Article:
An open-source license is a type of license for computer software and other products that allows the source code, blueprint or design to be used, modified and/or shared under defined terms and conditions. This allows end users and commercial companies to review and modify the source code, blueprint or design for their own customization, curiosity or troubleshooting needs. Open-source licensed software is mostly available free of charge, though this does not necessarily have to be the case.
Licenses which only permit non-commercial redistribution or modification of the source code for personal use only are generally not considered as open-source licenses. However, open-source licenses may have some restrictions, particularly regarding the expression of respect to the origin of software, such as a requirement to preserve the name of the authors and a copyright statement within the code, or a requirement to redistribute the licensed software only under the same license (as in a copyleft license). There has previously been debates about whether open source licenses, which permit copyholders to use, transfer, and modify software, have adequate consideration, should be viewed by the courts as legally enforceable contracts. While some academics have argued that open source licenses are not contracts because there is no consideration, others have argued that the significant societal value provided by the role that open source licenses play in promoting software development and improvement by facilitating access to source code offers adequate consideration.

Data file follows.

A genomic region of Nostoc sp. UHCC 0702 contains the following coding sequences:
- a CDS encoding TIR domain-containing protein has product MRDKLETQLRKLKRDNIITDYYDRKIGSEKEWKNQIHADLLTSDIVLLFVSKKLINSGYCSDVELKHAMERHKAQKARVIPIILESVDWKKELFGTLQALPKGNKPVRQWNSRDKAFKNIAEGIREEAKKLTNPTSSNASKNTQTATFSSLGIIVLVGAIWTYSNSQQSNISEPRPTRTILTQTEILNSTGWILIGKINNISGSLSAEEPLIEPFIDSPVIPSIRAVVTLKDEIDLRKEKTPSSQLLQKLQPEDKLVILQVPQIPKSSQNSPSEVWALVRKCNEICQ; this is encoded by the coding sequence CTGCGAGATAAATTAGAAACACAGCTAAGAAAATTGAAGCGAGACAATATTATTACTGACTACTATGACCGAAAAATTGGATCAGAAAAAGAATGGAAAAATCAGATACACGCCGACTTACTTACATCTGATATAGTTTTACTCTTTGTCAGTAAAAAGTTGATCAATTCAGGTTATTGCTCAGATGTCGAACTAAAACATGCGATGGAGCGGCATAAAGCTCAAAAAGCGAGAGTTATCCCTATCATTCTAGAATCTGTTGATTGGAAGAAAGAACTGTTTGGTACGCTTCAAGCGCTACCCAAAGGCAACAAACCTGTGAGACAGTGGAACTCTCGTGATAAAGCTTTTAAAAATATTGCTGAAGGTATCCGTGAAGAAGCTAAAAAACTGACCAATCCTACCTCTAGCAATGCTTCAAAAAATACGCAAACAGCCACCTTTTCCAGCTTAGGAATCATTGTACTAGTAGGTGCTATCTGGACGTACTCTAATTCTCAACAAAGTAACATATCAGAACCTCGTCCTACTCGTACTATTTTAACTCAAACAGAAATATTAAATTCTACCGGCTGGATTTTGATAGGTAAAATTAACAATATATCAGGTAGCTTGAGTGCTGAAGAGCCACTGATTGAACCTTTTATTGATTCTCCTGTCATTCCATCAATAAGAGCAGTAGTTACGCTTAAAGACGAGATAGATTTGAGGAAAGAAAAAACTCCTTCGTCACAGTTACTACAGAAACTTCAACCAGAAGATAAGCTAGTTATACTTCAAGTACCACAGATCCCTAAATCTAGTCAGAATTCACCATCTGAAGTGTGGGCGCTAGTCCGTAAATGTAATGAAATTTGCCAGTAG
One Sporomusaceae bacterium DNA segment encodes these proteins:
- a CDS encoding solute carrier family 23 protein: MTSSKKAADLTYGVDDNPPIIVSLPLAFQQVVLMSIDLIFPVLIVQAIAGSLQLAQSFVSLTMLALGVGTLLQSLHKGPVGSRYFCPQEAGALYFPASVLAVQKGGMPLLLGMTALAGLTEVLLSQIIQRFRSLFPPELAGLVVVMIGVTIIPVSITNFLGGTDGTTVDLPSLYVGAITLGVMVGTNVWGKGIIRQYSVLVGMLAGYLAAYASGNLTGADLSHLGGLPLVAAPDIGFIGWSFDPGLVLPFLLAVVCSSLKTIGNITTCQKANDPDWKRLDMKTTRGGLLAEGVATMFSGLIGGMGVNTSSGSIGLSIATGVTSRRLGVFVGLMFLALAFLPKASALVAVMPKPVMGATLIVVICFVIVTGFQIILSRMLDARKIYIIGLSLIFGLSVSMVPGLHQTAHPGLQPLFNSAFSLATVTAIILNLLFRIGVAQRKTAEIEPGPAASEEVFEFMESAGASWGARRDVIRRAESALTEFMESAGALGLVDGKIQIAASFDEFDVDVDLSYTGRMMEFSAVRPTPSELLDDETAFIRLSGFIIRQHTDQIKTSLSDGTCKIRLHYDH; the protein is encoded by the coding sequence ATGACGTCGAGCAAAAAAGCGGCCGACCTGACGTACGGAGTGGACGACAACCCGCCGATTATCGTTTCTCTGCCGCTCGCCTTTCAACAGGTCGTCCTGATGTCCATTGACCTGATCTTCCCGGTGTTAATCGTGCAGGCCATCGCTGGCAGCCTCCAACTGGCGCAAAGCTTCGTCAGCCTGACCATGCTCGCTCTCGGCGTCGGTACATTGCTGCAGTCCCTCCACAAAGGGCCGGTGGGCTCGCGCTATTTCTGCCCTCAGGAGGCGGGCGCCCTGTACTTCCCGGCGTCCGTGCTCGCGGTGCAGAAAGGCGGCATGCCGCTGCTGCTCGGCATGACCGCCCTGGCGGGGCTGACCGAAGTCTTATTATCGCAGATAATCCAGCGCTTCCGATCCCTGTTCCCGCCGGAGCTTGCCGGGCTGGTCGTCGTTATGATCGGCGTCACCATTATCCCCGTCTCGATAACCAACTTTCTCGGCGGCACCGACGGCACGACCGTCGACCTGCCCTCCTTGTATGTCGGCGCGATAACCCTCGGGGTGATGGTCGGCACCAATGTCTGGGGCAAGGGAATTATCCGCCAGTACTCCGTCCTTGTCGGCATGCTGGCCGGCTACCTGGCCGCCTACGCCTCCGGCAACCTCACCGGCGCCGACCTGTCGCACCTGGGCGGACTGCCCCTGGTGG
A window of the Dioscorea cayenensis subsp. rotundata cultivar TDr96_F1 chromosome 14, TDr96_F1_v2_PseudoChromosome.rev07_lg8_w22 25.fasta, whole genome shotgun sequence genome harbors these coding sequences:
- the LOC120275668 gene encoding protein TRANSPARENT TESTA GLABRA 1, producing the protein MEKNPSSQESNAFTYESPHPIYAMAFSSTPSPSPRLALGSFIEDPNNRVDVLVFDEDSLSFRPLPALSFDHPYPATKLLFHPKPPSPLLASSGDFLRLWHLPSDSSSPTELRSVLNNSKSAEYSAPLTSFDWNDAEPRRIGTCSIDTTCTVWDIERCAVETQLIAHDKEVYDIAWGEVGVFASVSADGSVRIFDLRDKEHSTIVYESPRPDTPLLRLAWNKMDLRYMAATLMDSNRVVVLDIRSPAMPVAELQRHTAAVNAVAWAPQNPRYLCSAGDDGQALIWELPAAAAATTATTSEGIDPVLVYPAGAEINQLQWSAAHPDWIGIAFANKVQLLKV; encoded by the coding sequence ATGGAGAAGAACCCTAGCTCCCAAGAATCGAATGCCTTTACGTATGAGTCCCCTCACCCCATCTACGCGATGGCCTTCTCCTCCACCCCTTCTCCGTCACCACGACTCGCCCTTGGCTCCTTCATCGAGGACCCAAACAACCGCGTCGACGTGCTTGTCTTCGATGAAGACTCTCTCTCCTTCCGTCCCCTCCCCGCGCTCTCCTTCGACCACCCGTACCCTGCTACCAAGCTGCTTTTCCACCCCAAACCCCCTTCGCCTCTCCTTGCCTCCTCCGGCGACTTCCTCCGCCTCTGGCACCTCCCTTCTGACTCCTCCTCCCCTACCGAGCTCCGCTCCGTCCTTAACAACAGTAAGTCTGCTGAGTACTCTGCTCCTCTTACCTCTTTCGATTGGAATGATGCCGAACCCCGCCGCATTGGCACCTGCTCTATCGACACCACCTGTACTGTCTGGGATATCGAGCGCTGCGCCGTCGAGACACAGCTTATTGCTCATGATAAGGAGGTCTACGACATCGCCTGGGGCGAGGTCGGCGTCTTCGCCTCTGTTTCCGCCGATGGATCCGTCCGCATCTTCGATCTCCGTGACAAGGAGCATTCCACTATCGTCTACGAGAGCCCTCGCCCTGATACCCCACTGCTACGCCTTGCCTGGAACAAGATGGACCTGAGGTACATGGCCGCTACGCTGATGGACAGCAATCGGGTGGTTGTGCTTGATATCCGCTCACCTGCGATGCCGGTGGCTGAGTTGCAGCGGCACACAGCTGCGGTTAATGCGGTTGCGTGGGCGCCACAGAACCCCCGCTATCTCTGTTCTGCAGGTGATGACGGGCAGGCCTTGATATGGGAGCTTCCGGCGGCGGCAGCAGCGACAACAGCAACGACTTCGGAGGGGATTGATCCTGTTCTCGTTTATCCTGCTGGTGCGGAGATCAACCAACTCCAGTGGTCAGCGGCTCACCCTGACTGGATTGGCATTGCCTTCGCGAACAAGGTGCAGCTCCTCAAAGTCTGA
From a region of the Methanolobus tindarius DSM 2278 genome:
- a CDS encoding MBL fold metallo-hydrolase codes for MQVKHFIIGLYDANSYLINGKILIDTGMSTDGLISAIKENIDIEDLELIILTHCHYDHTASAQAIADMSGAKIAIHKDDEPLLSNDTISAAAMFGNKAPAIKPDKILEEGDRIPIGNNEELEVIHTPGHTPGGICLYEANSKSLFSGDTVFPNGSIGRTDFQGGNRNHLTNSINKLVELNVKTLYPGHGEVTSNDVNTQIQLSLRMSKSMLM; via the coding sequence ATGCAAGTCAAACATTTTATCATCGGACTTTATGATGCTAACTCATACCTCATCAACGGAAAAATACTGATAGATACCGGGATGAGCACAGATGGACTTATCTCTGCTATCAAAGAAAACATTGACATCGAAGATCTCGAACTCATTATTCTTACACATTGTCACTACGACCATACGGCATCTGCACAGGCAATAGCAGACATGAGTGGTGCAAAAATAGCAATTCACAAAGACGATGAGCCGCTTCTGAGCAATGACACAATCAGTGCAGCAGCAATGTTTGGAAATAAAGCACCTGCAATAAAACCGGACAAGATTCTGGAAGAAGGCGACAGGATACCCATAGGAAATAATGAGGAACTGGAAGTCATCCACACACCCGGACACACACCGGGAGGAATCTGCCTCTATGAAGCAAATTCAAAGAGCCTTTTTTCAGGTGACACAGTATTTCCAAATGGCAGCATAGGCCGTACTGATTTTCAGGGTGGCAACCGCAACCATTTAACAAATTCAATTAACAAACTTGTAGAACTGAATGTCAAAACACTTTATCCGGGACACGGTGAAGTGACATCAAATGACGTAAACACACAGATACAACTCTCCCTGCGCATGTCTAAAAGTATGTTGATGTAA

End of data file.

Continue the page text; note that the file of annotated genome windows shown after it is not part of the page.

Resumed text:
One popular set of open-source software licenses are those approved by the Open Source Initiative (OSI) based on their Open Source Definition (OSD). Open source licenses dictate the terms and conditions that come with the use of open source software (OSS). Open source licenses serve as a legal agreement between open source author and user: authors make OSS available for free, but with certain requirements the user must follow.
Generally, open source license terms kick in upon distribution of your software — if you only use an open source component for an internal tool, for example, you probably won't be bound by requirements that would otherwise apply.
The Free Software Foundation has related but distinct criteria for evaluating whether or not a license qualifies software as free software. Most free software licenses are also considered open-source software licenses. In the same way, the Debian project has its own criteria, the Debian Free Software Guidelines, on which the Open Source Definition is based. In the interpretation of the FSF, open-source license criteria focus on the availability of the source code and the ability to modify and share it, while free software licenses focuses on the user's freedom to use the program, to modify it, and to share it.
Around 2004, lawyer Lawrence Rosen argued in the essay "Why the public domain isn't a license" that software could not truly be waived into the public domain and can't therefore be interpreted as very permissive open-source license, a position which faced opposition by Daniel J. Bernstein and others. In 2012, the dispute was finally resolved when Rosen accepted the CC0 as an open-source license, while admitting that contrary to his previous claims, copyright can be waived away, backed by Ninth Circuit decisions.